6-weeks to a 100-mile finish (I do not recommend this training plan to anyone…)
All was going well until Feb, 2019 when during a run I caught a root/rock with the toe of my shoe. The result was an impact to my left knee on the very sharp edge of a rock.
Long story short…no permanent damage, but significate trauma to the point where the patella tendon mounts to the tibia. The result of this misstep kicked off a series of injuries. Being a bit stubborn, I ran two marathons (Wrightsville Beach and Cleveland) and a 24-hour race where I logged 101.250 miles while in quite a bit of pain and on a compromised gait. The result was my left knee became unstable, I developed sciatica pain in my right hip and my right insole was stressed to the point that I could not take a step without being in pain. With Leadville and redemption on the horizon, I tried to power through it.
By the second week of June…I could not stand running in pain anymore. I thought for sure my running career was over. I visited my DR, and a sports chiropractor. I took anti-inflammatories and stretched, but nothing worked. Desperate the only thing I could think of as my next step was a “hard reset.” I had one hope…to shut it down. Would taking the summer off reset my normal running gait and heal the trauma?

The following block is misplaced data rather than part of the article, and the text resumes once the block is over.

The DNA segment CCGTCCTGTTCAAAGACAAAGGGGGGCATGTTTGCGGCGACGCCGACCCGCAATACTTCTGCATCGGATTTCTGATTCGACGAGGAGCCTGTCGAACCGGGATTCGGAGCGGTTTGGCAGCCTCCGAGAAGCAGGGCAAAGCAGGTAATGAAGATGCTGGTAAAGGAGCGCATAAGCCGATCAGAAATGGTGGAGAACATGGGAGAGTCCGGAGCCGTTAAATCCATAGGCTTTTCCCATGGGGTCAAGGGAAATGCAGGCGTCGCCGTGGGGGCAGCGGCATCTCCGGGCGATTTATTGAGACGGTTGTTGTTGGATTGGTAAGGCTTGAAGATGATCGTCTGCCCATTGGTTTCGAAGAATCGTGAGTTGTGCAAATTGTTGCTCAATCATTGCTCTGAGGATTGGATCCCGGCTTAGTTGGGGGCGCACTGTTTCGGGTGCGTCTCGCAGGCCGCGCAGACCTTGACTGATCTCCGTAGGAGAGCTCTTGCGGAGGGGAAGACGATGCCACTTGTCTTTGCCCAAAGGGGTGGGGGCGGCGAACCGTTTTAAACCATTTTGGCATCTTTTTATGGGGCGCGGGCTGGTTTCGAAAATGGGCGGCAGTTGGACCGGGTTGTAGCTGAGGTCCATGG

For 8 weeks I cross-trained in an effort to maintain some form of fitness. 5 days a week I pedaled a stationary bike, rode the elliptical and slowly worked in brisk paced walking. 3 weeks before the Morgantown Marathon I started running again and a funny thing happened.
My knee responded while the sciatic and insole pain stayed at bay. I had hope. With a bit of nervous anticipation, I toed the line in Morgantown prepared to put my body to the test. 26.2 miles later I crossed the finish line tired, physically wore out by the hills and challenged from an abnormally hot day, but I finished. I had hope.
Approximately 20 days, 22 hours, 38 minutes and 38 seconds later I crossed the finish line at the Cape Fear 24-Hour Endurance Run in Lillington, NC having completed my 6th 100-mile run. I finished 6th overall and 4th male.
During my summer running vacation, I thought I was done. At one point I felt like a part of myself disappeared, and a connection to the running community was gone. At times I felt lost.
What did I learn?
You’re always a runner. Being a runner is as much a state of mind as it is an action.
Our bodies need to heal.
Never lose faith in you… (I recommend this to everyone)